I don't know how much of the thread you read through, but I repeated at 
least half a dozen times that the command line isn't the issue. It's the 
general anti-userfriendliness mentality in the *nix community. I just 
started with "cp" as an example.



SER wrote:

>>I remember when I first started using linux (now I use FreeBSD, which
>>is no better in this regard), I spent an hour trying to figure out
> 
> how
> 
>>to copy a file..."copy" didn't work. Searching the internet for info
> 
> on
> 
>>"copying" didn't turn up anything, probably because Google wasn't
>>what it is now, back then. I had to finally get on IRC and ask
> 
> someone how
> 
>>to copy - Turns out it's "cp". It will take me a decade of typing
> 
> "cp",
> 
>>with it's two fewer letters than "copy", to earn back the hour it
>>took me to figure out the command in the first place.
>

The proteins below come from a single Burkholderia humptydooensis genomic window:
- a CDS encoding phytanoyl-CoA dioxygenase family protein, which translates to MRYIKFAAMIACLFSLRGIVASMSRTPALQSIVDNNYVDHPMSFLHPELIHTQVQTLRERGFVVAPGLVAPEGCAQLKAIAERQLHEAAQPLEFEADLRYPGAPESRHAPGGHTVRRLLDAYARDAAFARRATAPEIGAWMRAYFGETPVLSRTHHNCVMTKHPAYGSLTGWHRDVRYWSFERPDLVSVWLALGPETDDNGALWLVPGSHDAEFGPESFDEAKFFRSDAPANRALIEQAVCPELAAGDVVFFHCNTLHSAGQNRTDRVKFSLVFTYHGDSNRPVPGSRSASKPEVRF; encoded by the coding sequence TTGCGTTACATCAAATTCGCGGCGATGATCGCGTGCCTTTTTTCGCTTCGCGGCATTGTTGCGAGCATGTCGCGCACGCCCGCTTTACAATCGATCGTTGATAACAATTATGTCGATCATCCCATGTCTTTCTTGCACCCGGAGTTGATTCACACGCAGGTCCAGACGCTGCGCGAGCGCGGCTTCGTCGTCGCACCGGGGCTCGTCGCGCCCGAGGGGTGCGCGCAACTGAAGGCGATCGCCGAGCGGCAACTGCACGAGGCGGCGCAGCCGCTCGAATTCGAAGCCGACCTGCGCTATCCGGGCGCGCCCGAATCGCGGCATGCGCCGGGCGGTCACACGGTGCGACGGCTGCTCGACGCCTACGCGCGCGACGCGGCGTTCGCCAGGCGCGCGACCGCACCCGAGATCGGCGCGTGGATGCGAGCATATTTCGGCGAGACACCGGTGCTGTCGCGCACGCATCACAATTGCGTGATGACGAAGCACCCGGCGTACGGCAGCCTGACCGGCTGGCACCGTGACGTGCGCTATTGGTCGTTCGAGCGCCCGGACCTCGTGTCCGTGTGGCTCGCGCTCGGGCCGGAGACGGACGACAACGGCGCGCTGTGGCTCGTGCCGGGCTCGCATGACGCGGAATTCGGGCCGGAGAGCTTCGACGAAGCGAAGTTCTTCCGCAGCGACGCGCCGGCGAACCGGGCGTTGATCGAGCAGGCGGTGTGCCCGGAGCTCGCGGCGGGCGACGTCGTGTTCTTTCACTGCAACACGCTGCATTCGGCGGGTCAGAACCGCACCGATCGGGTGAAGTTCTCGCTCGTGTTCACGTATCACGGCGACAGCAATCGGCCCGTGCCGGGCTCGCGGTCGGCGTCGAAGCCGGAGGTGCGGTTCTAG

> 
> I know exactly what you mean, because "dir" and "del" in DOS are *so*
> intuitive.  In fact, "copy" is also elitist; "duplicate" is even more
> user friendly.
> 
> All sarcasm aside, I don't think anything short of a decent AI
> interpreter will make the command line "user friendly".  There's a
> threshold before which trying to make things more user friendly is
> counter productive -- you don't really save most people any time
> learning the system (except in a few edge cases), and you make things
> more painful on a day-to-day basis for people who already know the
> system.  Beyond that threshold, of course, a system *can* be user
> friendly enough to make the extra typing worthwhile.  I'd *love* to be
> able to tell my system, in plain English (or German, or French, or
> Esperanto) "Open the most recent version of my resume in openoffice".
> Anything less than that is just optimizing the syntax for a select
> group, and Linux (and Unix) chooses that group to be people who use the
> shell enough to appreciate the fewer keystrokes.
> 
> If you don't agree with me, odds are *really* good that you've never
> played Zork.  I'm not the first to argue that that trying to make
> things more natural is worse than not trying at all if you can't meet
> that threshold.
> 
> --- SER
> 
> 
> 
>